British Columbia Mine Reclamation Symposium

Selenium from coal mining in the Elk River Valley Chapman, Peter M. 2004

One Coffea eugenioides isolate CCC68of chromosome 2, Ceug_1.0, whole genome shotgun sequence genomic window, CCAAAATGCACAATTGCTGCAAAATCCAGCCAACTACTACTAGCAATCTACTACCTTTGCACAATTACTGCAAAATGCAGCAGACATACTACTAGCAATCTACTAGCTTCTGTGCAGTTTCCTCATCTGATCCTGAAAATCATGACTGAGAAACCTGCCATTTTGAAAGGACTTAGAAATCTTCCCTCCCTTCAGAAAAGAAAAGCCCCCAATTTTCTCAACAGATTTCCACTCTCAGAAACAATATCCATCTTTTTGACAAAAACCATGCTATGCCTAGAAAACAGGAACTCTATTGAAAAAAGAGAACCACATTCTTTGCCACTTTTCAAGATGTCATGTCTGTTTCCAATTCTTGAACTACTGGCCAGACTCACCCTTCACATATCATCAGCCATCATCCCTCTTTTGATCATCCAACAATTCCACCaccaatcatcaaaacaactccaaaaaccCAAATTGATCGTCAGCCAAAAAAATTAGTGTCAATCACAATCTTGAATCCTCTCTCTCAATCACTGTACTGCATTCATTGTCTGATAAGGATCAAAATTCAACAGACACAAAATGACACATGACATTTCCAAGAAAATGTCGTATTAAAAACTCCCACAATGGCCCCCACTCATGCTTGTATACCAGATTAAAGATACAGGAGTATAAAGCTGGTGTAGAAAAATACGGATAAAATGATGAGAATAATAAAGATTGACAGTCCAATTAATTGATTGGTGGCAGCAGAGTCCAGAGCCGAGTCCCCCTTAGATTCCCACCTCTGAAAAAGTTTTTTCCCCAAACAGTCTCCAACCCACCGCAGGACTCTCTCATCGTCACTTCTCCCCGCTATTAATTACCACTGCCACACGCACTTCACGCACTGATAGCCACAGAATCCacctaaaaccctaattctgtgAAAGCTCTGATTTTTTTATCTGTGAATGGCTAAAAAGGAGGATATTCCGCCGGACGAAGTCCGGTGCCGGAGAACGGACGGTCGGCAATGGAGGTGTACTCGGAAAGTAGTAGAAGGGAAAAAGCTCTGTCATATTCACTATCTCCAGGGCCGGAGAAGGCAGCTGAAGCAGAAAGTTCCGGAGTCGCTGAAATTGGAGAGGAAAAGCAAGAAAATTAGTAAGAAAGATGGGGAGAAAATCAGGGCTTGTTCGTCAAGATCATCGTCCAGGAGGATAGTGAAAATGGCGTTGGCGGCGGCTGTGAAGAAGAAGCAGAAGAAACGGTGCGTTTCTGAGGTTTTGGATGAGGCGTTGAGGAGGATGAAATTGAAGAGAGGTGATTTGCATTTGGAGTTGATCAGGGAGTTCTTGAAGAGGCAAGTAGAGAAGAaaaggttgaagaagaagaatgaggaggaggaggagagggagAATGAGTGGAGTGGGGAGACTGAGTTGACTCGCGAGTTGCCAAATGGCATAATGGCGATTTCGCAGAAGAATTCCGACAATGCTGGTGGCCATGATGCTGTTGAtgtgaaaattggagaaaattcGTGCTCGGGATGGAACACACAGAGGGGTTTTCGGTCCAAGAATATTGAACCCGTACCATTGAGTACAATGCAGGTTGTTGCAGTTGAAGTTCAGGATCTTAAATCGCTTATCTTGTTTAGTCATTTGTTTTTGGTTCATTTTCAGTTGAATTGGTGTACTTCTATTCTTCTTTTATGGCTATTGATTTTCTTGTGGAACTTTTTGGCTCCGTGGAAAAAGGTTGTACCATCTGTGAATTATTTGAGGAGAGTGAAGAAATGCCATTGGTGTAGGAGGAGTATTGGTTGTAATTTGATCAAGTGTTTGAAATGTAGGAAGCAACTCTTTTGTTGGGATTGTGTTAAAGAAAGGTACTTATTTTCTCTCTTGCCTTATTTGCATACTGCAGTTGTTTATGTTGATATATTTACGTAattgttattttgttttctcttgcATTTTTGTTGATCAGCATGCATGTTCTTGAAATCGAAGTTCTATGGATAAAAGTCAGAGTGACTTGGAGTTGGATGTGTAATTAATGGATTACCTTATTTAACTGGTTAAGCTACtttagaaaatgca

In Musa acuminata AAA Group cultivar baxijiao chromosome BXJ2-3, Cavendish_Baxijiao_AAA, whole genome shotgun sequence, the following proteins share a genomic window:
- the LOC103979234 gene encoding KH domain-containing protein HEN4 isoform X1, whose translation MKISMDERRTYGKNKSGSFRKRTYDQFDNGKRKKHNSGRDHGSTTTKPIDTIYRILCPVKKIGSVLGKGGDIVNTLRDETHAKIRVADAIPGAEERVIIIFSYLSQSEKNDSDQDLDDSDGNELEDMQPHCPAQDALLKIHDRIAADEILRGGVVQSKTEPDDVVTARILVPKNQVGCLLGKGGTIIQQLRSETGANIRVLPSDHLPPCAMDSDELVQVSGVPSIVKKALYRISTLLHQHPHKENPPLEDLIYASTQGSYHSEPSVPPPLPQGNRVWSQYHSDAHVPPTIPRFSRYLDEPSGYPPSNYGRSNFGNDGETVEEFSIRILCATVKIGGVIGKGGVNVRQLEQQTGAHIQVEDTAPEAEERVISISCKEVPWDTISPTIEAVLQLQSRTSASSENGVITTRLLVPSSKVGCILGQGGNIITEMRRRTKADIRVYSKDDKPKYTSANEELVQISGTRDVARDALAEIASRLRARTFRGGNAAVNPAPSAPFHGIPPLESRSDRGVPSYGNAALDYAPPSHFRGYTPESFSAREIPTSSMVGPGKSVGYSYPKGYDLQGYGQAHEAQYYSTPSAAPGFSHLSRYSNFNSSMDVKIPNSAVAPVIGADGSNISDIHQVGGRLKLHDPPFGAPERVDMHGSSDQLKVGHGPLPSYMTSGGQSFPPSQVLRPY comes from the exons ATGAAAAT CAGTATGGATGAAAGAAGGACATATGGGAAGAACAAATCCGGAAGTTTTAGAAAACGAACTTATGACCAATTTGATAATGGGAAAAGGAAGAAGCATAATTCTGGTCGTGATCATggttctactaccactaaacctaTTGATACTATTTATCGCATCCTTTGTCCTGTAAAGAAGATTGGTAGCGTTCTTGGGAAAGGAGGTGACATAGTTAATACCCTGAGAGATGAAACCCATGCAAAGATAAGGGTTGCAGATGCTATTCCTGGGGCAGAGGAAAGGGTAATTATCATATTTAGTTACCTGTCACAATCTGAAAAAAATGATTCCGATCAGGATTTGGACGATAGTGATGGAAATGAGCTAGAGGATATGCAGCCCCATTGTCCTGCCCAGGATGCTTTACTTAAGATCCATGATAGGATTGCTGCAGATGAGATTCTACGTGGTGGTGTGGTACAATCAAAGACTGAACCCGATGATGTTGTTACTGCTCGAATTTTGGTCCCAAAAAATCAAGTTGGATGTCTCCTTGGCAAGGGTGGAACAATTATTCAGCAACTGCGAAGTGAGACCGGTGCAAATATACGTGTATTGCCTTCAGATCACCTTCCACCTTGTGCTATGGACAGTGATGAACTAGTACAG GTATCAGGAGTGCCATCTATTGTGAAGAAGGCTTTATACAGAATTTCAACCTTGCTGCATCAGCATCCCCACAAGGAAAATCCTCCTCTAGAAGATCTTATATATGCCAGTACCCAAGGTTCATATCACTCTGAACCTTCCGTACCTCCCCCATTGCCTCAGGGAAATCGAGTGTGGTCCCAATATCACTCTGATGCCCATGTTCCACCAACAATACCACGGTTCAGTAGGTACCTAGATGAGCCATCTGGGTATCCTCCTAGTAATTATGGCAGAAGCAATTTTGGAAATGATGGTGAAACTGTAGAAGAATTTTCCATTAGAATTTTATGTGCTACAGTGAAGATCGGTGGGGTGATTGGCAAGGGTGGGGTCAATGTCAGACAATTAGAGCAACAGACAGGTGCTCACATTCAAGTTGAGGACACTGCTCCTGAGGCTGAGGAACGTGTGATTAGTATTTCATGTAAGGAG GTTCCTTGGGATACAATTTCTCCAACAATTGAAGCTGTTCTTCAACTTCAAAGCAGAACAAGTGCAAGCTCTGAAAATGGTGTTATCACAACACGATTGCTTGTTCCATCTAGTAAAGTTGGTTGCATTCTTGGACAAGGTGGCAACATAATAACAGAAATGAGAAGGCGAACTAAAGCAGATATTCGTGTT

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SELENIUM FROM COAL MINING IN THE ELK RIVER VALLEY Peter M. Chapman, Ph.D., RP. Bio. EVS Environment Consultants 195 Pemberton Avenue North Vancouver, BC V7P 2R4 Tel 604-904-4005 e-mail ABSTRACT Coal mining in the Elk River Valley, B.C. enhances natural release of selenium (Se), resulting in elevated concentrations of selenium downstream of the mines. Studies to determine the extent and significance of Se in Valley waters began in 1996. Selenium concentrations downstream of the five coal mines have increased in some areas. However, the same magnitude of increases has not occurred in lotic (flowing water) fauna, and Se concentrations in fish from lotic areas have not increased from 1996 to 2003. Although Se concentrations in cutthroat trout and some of their eggs were above concentrations shown to be toxic in other areas with other fish species, a laboratory effects study found that fry hatched and developed normally. Both cutthroat and bull trout populations have increased since 1986. A study of two common waterfowl (American dippers and spotted sandpipers) living in lotic areas found no discernable adverse effects, and Se concentrations in eggs were below thresholds at which adverse effects have been documented in other areas. Although lotic areas are most common in the Elk River Valley, lentic (still water) areas may represent the worst case because there is more likelihood of inorganic Se being converted into the much more toxic organic Se. A reconnaissance study in 2002 examined lentic areas (a screening level sampling strategy) to identify “worst-case” lentic areas, to select appropriate reference areas comparable to key mine-exposed areas of interest and to identify receptor species that are at risk in these areas. For instance, the most contaminated lentic area was also the most productive area. However, more detailed studies are required before any definitive conclusions are reached. Ongoing and planned studies include determinations of aquatic food webs in both lentic and lotic areas, further monitoring in both areas, and fish and waterfowl effects studies in lentic areas. A human health risk assessment found that there was negligible risk to humans eating fish from the Valley, and benefits from consuming moderate quantities of fish. INTRODUCTION The soils of the Elk River Valley naturally contain elevated concentrations of selenium (Se). Coal mining in the Valley first occurred in 1897; large-scale coal mining began in 1970 and has since expanded to five major coal mining operations producing over 25 million metric tons of coal each year. The Valley presently contains the largest producing coalfield in British Columbia. In 1998, BC Environment published a report on concentrations of Se in water, sediment and biota in the Elk River Valley (McDonald and Strosher, 1998), which indicated that Se concentrations exceeded levels at which adverse effects had been shown to occur in some other (primarily warm water) areas. To further address the potential for impact of Se in the Elk River Valley, the Elk Valley Selenium Task Force (EVSTF) was formed. Membership of the EVSTF presently includes  the Elk Valley coal mines, the BC Ministry of Water, Land and Air Protection, the BC Ministry of Energy and Mines, and Environment Canada.  The EVSTF is addressing two primary questions; the answers to these questions will be used to manage the issue of elevated Se concentrations: (1) Is there evidence that any adverse ecological impact(s) have or will occur related to discharges of Se associated with the Elk River Valley coal mining? (2) What are the trends in Se concentrations in both standing (lentic) and flowing (lotic) water areas and biota of the watershed? Studies conducted to date, though not yet definitive, do not provide indications of adverse effects on aquatic biota or waterfowl in the Elk River Valley. Further studies into this issue continue, with an increasing focus on effects-based studies. This paper briefly summarizes findings to date. More detailed information is provided by EVMEMC (2003). PAST AND CURRENT STUDIES Water, Sediment, Periphyton and Fish An initial survey of Se contamination and bioaccumulation (uptake into organisms) in the Elk River by McDonald and Strosher (1998) found elevated concentrations of Se in water, sediment and fish tissues but no evidence of an unhealthy ecosystem. Se concentrations in sediments, algae, invertebrates and fish were not as elevated as water column concentrations. Routine monitoring by Environment Canada of Se and other substances at a station downstream of the five mines indicates a trend of increasing concentrations over the last 10 years (from <1 :g/L to about 3 :g/L). Based on Se water monitoring conducted by each of the five mines (EVS Environment Consultants, 2003a): Se concentrations tend to decrease with distance downstream away from the mines and are highest during low flow periods; Se release is highest during high flow periods (highest run-off), but concentrations in the water are lower due to dilution. Selenium is released naturally, however generation of waste rock enhances natural selenium release processes (Ryan et al., 2001; Lussier, 2001). Waterfowl Harding and Paton (2003) studied American dippers and spotted sandpipers living in lotic areas of the Elk River Valley and exposed to elevated concentrations of Se. The focus was on: eggs laid, eggs hatched, hatchlings fledged, and any abnormalities. This study found that the eggs of these two bird species, even from areas with elevated concentrations of Se, contained Se concentrations below those at which adverse effects would be expected (based on studies in other areas). In addition, there were no discernable adverse effects attributable to Se on adult or juvenile birds (Figs 1 and 2).  Differences in Se accumulation were noted between the two birds that may relate to their diets (Figs 1 and 2). Sandpipers feed mainly on adult insects at the water’s edge, while dippers feed mostly underwater on a variety of prey. The study concluded that there is no risk to either of these waterfowl unless Se concentrations in the eggs increase or if limnological conditions change (increasing the conversion of biologically available Se). Such increases would not occur unless Se water concentrations increased; the level of increase that would result in risk to these waterfowl, if any, is presently unknown.  Dipper Productivity Results (Mean ± SD) 7.0 6.0 5.0 4.0  Exposed  3.0  Reference  2.0 1.0  ed dg Fl e  %  ge  lin  gs  ch ed Ha t  lin %  es t N  Fl ed  gs  id La gs  Eg  Se  (u g  /g )  0.0  Figure 1. American dipper productivity and egg Se concentrations (wet weight) in areas with elevated Se concentrations compared to areas with background Se concentrations. Values for % hatched and % fledged are shown as decimal fractions. From Harding and Paton (2003).  Sandpiper Productivity Results (Mean ± SD) 5.0 4.5 4.0 3.5 3.0 2.5 2.0 1.5 1.0 0.5 0.0  Exposed  c Fl ed hed ge l % i ng s Fl ed ge d  s ng %  Ha t  id  es tli  La  N  gs  Eg  Se  (u g  /g )  Reference  Figure 2. Spotted sandpiper productivity and egg Se concentrations (wet weight) in areas with elevated Se concentrations compared to areas with background Se concentrations. Values for % hatched and % fledged are shown as decimal fractions. From Harding and Paton (2003). Lotic Areas Lotic systems are by far the most common in the Elk River Valley. EVS Consultants (2003b) assessed Se concentrations in water and fish (cutthroat trout and mountain whitefish), invertebrate and plant tissues collected from various locations in the Elk River Valley in 2001 (three times for water – April, June, October, once in April for cutthroat trout and once in October for all other biota), 2002 (three times for water - May, July, October and once in April for cutthroat trout) and 2003 (three times for water – May, August, October). The most variable and highest Se concentrations in waters were found below mine inputs. Downstream water Se concentrations did not always show a trend of increasing concentrations over time. Se fish tissue concentrations measured in 1996 (McDonald and Strosher, 1998), 1998 (Kennedy et al., 2000), 2001 and 2002 were not appreciably different, indicating no clear trend of increasing concentrations. There is “no indication of adverse effects occurring at the population level”. Lentic Areas Although lentic systems are less common than lotic systems in the Elk River Valley, they may represent the worst case in terms of Se toxicity because conversion of inorganic Se to organic Se most commonly occurs in lentic systems. Accordingly a reconnaissance survey of Se  concentrations and bioaccumulation in lentic areas compared six lentic sites exposed to high concentrations of waterborne Se to four suitable lentic reference areas (Minnow Environmental, 2003). Se concentrations were measured in water, sediment, fish and amphibians. The structure of communities of bottom-dwelling organisms (benthos) and of small animals living in the water column (zooplankton) was evaluated. Waterfowl were assessed qualitatively. The lentic area with the highest level of Se was Goddard Marsh, located downstream of the Elkview coal mine. An investigation of this marsh by BC Environment in 2001 also found elevated concentrations of Se in water and in the tissues of aquatic plants, invertebrates and fish. However, this was also the most productive of the ten lentic areas examined, including the four reference areas. It had the highest density of fish, high densities of zooplankton and benthos, abundant waterfowl and other species. All lentic habitats had established, multi-trophic level aquatic food webs. However, the same species were not found in all lentic areas, which is not surprising given habitat differences. There was no correlation between elevated Se concentrations and the consistent absence of particular species. Fish (cutthroat and brook trout, longnose sucker and longnose dace) were found at all locations where they could be found, waterfowl and other birds with a life-cycle associated with aquatic habitats via their diet (e.g., red winged blackbird) were found in all areas, and amphibians were found in two of the six lentic areas contaminated with Se Investigative Studies Kennedy et al. (2000) conducted investigative studies to determine whether cutthroat trout from the Valley were able to successfully reproduce. Mature male and female fish were collected from an area in the Valley that was contaminated with Se from the mines and from an area that was not. The fish were spawned, Se concentrations in the fish and eggs were measured, and the viability of both eggs and offspring determined. Although Se concentrations in the mature fish and in some of their eggs were above concentrations shown to be toxic in other areas with other fish species (Table 1), there was no toxicity. Specifically, there was no difference between the following parameters for fish exposed to and accumulating high concentrations of Se in their tissues, and those that did not: fertilization success; percent and time to egg hatch; incidence of mortalities, deformities or abnormalities (for eggs, larvae and fry). In the words of Kennedy et al. (2000), deformities characteristic of “excessive selenium in eggs…did not occur.”  Table 1. Se concentrations (μg/g Se dry weight) in Elk River Valley cutthroat trout eggs compared to Lemly’s (2002) suggested threshold toxicity value. Where the suggested threshold was exceeded, the data (from Kennedy et al., 2000), are italicized and bolded.  REFERENCE AREA  ELK RIVER  SUGGESTED  MEAN  RANGE  MEAN  RANGE  THRESHOLD  4.6  2.0 - 8.8  21.0  8.7 - 81.3  10  Kennedy et al. (2000) suggested that this lack of effects might be due to an evolved tolerance, since the Elk River Valley is naturally high in Se. Because the results of this study do not conform to similar studies done in other (more southerly, warmer) areas with other species of fish, the study has generated discussion in the scientific literature (Hamilton and Palace, 2001; McDonald and Kennedy, 2002). However, it is clear from this study that there should be no major adverse effects from Se on cutthroat trout populations living in lotic areas of the Elk River Valley. This is an important finding since cutthroat trout are the dominant sport fish in this river system (the other sport fish are bull trout and mountain whitefish). Status of Elk River Valley Fish Populations Prior to 1995 the major impact on recreational fisheries in the Elk River Valley, which is dominated by westslope cutthroat trout, was the catch-and-consume fisheries. Over-harvesting caused dramatic declines. From 1931 to 1985 the daily limit for trout decreased progressively from 15 to 2. In 1985, angling was prohibited in some areas. In 1995, in response to the perceived effects of a major flood on fish populations, most of the streams in the basin, including the main stem, were placed under catch-and-release regulations (no harvest). Presently, catch-and-consume fisheries (e.g., one trout or one char) are only allowed in a few areas of the Elk Basin. As a result of the catch-and-release regulations, fish populations have increased, and the Elk River Valley has been featured in fishing magazines and television fishing shows. A good example of increases in fish populations due to the regulatory change from catch-andconsume to catch-and-release, is provided by the fisheries populations in Line Creek, which were decimated by 1985, at which time all angling was prohibited. Allan (2002) analyzed cutthroat trout and juvenile bull trout populations in Line Creek over time, including data from studies conducted in 1987 and then from 1993 to 2001. Although Line Creek has high levels of Se above BC Environment guidelines for water quality, it still supports a very healthy fishery. In fact, despite natural annual variability, both trout species “exhibited a tendency to increasing numbers since 1987”, and there was evidence for increased reproduction, which would not be occurring if adverse Se-related effects were occurring. Previous fisheries studies in the Elk River Valley (e.g., West Slope Fisheries, 2001) have similarly found no evidence for adverse effects related to Se.  Human Health Risk Assessment A human health risk assessment (EVS Consultants, 2000) conservatively evaluated the possibility that humans living in the Elk River Valley may be exposed to elevated concentrations of Se from eating fish that have bioaccumulated Se. It also considered positive benefits from both Se and fish consumption to human health. Drinking water containing elevated concentrations of Se or skin contact with such waters do not pose a significant risk of harm to humans. Data from surveys and investigative studies conducted by BC Environment (McDonald and Strosher, 1998; Kennedy et al., 2000) were used in plausible but conservative fish ingestion scenarios for both aboriginal fishers and non-aboriginal recreational fishers. Both groups would have greater than average exposure to local freshwater fish. Children were not directly evaluated both because they have a lower daily fish intake than adults, and because children need more Se than adults and thus are less sensitive than adults. Conservative assumptions included: an aboriginal subsistence fishery although one is not known to exist; a catch-and-consume fishery even though the fishery is primarily catch-and-release for conservation reasons; 100% of fish come from the most contaminated portion of the Elk River; no loss of Se due to cooking; upper bound (i.e., probably unrealistically high) exposure values. Despite its conservative assumptions, this study concluded that there was “negligible risk of selenosis in human populations consuming Elk River Basin fish, regardless of the exact location of fish capture.” This conclusion did not take into account the benefits of Se and fish consumption to human health: it is an essential element for the maintenance of good health (adequate ingestion prevents deficiency symptoms); it may have anti-carcinogenic properties due to its role as an antioxidant; it may have benefits for cardiovascular health. Fish consumption has its own benefits, including the positive effect of fish oils in preventing cardiovascular disease. When these benefits were considered, it was concluded “moderate quantities of fish consumed from the Elk River Basin (i.e., 2-3 meals per week) would actually have a net positive impact on human health.” ONGOING STUDIES Ongoing studies include determination of food webs in lentic and lotic areas using stable isotope analyses and lentic effects studies focused on waterfowl, suckers and frogs. Monitoring of Se concentrations in waters, sediments and biota continues, as does monitoring of resident fish populations.  CONCLUSIONS Based on studies conducted to date, although current BC Environment (BCMWLAP, 2001) Se guidelines for the protection of aquatic life in freshwater are exceeded in some parts of the Elk River watershed, these exceedances do not appear to result in adverse ecological effects. The development of site-specific water quality objectives for Se in the Elk River Valley has been advocated by BC Environment (McDonald and Strosher, 2000). There may be several reasons for the apparent lack of adverse effects despite elevated Se concentrations. Aquatic biota may have adapted and/or there may be a relatively steady state between inorganic Se accumulation, sequestering and excretion such that the toxic organic form of Se makes up a very small portion of the total Se, at least in lotic areas where there is very little opportunity for Se to be incorporated into organic forms via microbial action. ACKNOWLEDGMENTS Encouragement from the EVMEMC to write this paper and review by the EVSTF are both gratefully acknowledged. REFERENCES Allan, J.H. 2002. Fisheries investigations in Line Creek in 2001. Report prepared by Pisces Environmental Consulting Services Ltd. for Line Creek Mine, Sparwood, BC. BCMWLAP (BC Ministry of Water, Land and Air Protection). 2001. Ambient Water Quality Guidelines for Selenium. Victoria, BC, Canada. EVS Environment Consultants. 2000. Human health risk assessment for ingestion of seleniumcontaminated fish. Report prepared for the Elk River Basin Coal Producers. EVS Environment Consultants. 2003a. Elk Valley Mines selenium trend analysis. Report prepared for the Elk Valley Mines Environmental Management Committee. EVS Environment Consultants. 2003b. Elk Valley selenium lotic monitoring study (2001-2003). Report prepared for the Elk Valley Mines Environmental Management Committee. EVMEMC. 2003. Selenium status report 2003 – Elk River Valley, B.C. Elk Valley Mines Environmental Management Committee. Hamilton, S.J. and V.P. Palace. Assessment of selenium effects in lotic ecosystems. Ecotoxicology and Environmental Safety 50: 161-166.  Harding, L. and D. Paton. 2003. Effects of selenium on American dippers and spotted sandpipers in the Elk River Valley, British Columbia. Report prepared for the Elk Valley Mines Environmental Management Committee. Kennedy, C.J., L.E. McDonald, R. Loveridge and M.M. Strosher. 2000. The effect of bioaccumulated selenium on mortalities and deformities in the eggs, larvae and fry of a wild population of cutthroat trout (Oncorhynchus clarki lewisi). Archives of Environmental Contamination and Toxicology 39: 46-52. Lemly, A.D. 2002. Symptoms and implications of selenium toxicity in fish: the Belews Lake case example. Aquatic Toxicology 57: 39-49. Lussier, C. 2001. Geochemistry of selenium release from the Elk River Valley Coal Mines. M.Sc. Thesis, Department of Mining and Mineral Processing, University of British Columbia, Vancouver, BC, Canada. McDonald, L.E. and M.M. Strosher. 1998. Selenium mobilization from surface coal mining in the Elk River Basin, British Columbia: A survey of water, sediment and biota. BC Environment, Cranbrook, BC, Canada. McDonald, L.E. and M.M. Strosher. 2000. Selenium in the Elk River Basin, British Columbia – A review of findings and discussion of implications for assessment and management. In: Planning for End Land Use in Mine Reclamation, Proceedings of the 24th Annual British Columbia Mine Reclamation Symposium, Williams Lake, BC, June 19-24, 2000, pp 160-173. McDonald, L.E. and C.J. Kennedy. 2002. Reply to commentary on the effects of selenium bioaccumulation in a wild population of cutthroat trout. SETAC Globe 3(4): 36-37. Minnow Environmental. 2003. Selenium study of lentic areas in the Elk Valley. Report prepared for the Elk Valley Mines Environmental Management Committee. Ryan B., M. Fournier and M. Dittrick. 2001. Selenium concentrations in mine refuse and Mist Mountain rocks: Evaluations of variations laterally and over time. Geological Fieldwork 2001, Paper 2002-1, pp 151-167. West Slope Fisheries. 2001 Overwintering and spawning habitats of Westslope cutthroat trout in the Elk River, B.C. Report prepared for the Columbia-Kootenay Fisheries Renewal Partnership.